photo DisclaimerGraphic1_zpsf612f371.gif
*Prices and links are accurate at the time this is published, and are subject to change

Sunday, November 3, 2013

I will lift up my hands!

Photo by Emma Leggott
Psalm 63
1 O God, thou art my God; early will I seek thee: my soul thirsteth for thee, my flesh longeth for thee in a dry and thirsty land, where no water is;

2 To see thy power and thy glory, so as I have seen thee in the sanctuary.

3 Because thy lovingkindness is better than life, my lips shall praise thee.

4 Thus will I bless thee while I live: I will lift up my hands in thy name.

5 My soul shall be satisfied as with marrow and fatness; and my mouth shall praise thee with joyful lips:

6 When I remember thee upon my bed, and meditate on thee in the night watches.

7 Because thou hast been my help, therefore in the shadow of thy wings will I rejoice.

8 My soul followeth hard after thee: thy right hand upholdeth me.

9 But those that seek my soul, to destroy it, shall go into the lower parts of the earth.

10 They shall fall by the sword: they shall be a portion for foxes.

11 But the king shall rejoice in God; every one that sweareth by him shall glory: but the mouth of them that speak lies shall be stopped.


Scripture and Snapshot

©2012-2014 Loving and Learning on the High Plains. All rights reserved. All text, photographs, artwork, and other content may not be reproduced or transmitted in any form without the written consent of the author.

Saturday, November 2, 2013

Review: Away We Go Media: If You Were Me (children's books)

 photo carole_p_roman_logo_zps9e0a6d7b.png

This fall our school has been inadvertently themed towards missionaries and international studies. It's been a theme we have thoroughly enjoyed, so this review fit in quite perfectly. This series of children's books from Carole P. Roman focus on the experience of growing up in other countries around the world. We had the opportunity to receive and review these four books, geared to anyone under age 10 (but really my 11 and 12 year old enjoyed them too).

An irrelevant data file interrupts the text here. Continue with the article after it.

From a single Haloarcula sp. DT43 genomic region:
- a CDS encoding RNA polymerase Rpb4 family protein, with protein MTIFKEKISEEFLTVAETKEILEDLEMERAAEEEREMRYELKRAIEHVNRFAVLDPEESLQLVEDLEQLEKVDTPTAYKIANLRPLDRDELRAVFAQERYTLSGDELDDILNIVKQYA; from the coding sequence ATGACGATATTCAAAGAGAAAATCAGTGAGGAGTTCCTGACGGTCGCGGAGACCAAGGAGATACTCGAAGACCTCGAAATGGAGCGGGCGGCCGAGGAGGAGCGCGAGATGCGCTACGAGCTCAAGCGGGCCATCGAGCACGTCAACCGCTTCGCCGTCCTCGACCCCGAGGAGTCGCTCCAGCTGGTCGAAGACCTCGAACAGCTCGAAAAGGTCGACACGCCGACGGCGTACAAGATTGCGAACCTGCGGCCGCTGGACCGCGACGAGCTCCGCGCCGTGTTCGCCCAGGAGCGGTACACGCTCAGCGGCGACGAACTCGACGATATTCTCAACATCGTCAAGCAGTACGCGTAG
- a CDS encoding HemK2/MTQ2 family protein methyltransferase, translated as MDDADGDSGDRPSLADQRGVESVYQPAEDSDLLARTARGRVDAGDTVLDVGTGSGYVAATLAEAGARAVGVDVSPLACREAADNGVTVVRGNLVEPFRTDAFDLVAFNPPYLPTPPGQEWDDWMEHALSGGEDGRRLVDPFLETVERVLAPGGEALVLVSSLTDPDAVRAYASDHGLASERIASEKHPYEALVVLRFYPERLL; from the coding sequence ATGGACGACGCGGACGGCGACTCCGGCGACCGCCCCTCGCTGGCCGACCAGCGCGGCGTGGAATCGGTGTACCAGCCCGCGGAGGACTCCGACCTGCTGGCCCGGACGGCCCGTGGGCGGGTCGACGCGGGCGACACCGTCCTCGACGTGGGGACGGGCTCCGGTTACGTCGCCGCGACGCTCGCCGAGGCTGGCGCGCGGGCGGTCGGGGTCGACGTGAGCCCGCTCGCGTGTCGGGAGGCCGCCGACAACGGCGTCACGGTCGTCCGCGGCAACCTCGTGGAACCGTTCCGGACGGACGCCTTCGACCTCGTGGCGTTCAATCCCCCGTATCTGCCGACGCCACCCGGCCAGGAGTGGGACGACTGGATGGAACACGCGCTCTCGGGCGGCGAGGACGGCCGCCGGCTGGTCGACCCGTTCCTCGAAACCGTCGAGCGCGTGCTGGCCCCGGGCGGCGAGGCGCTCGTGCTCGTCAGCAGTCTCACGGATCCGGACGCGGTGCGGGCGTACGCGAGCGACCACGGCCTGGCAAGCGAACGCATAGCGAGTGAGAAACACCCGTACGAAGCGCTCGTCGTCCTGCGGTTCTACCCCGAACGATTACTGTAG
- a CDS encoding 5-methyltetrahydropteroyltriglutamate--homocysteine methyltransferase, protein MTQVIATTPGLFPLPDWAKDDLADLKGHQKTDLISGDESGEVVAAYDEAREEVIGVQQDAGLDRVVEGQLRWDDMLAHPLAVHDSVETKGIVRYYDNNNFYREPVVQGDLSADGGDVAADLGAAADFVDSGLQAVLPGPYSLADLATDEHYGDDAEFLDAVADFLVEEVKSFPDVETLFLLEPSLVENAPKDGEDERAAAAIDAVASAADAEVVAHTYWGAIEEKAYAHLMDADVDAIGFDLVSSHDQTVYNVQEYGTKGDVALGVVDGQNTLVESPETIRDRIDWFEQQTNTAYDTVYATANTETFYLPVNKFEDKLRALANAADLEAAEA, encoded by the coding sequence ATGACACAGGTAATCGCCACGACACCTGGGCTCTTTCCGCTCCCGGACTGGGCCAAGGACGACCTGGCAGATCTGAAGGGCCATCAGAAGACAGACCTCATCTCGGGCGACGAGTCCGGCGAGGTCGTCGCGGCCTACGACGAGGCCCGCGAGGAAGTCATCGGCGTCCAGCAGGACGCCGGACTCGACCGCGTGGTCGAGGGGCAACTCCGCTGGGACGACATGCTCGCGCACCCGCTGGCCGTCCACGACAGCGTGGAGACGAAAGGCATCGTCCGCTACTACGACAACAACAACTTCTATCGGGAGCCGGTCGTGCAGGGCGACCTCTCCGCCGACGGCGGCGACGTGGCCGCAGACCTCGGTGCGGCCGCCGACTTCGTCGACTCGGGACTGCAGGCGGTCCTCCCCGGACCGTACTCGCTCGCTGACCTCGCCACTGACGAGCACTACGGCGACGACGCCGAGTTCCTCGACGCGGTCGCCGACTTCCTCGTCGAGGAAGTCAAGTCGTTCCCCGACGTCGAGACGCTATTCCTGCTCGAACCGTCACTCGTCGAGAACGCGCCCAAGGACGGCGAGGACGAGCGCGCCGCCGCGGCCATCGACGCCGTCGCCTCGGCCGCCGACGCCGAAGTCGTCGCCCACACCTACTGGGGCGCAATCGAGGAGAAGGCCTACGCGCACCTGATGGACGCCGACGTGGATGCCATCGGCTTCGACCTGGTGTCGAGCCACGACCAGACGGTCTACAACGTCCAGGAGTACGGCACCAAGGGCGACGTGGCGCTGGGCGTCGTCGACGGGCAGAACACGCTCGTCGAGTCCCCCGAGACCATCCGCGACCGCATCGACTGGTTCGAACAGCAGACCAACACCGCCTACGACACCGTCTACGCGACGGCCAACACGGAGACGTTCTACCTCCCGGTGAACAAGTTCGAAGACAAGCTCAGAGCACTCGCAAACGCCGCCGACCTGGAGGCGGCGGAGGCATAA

The books we received included:

All of the books are under 30 pages and the word counts (per two-page spread) ranged from 10 to 60 words.  The reading level is about 3rd to 4th grade, but it might not be meaty enough to hold their attention. We found it was a best fit as a read-aloud to my 6 and 7 year old children. Each book describes:

  • The country capital and global location
  • Major sight-seeing destinations near or in the capital region of that country
  • Common children's names in that country
  • Common family member names, and illustrations of the interiors of traditional homes
  • Names of currency
  • Major historical sites
  • Local ethnic foods
  • Recreational past-times
  • Major holidays unique to that country
  • The word for "school" is always the final detail
  • Each book ends with the phrase "So now you see, if you were me, how life in _______ could really be."
  • The last page is a list of words or phrases with their correct pronunciation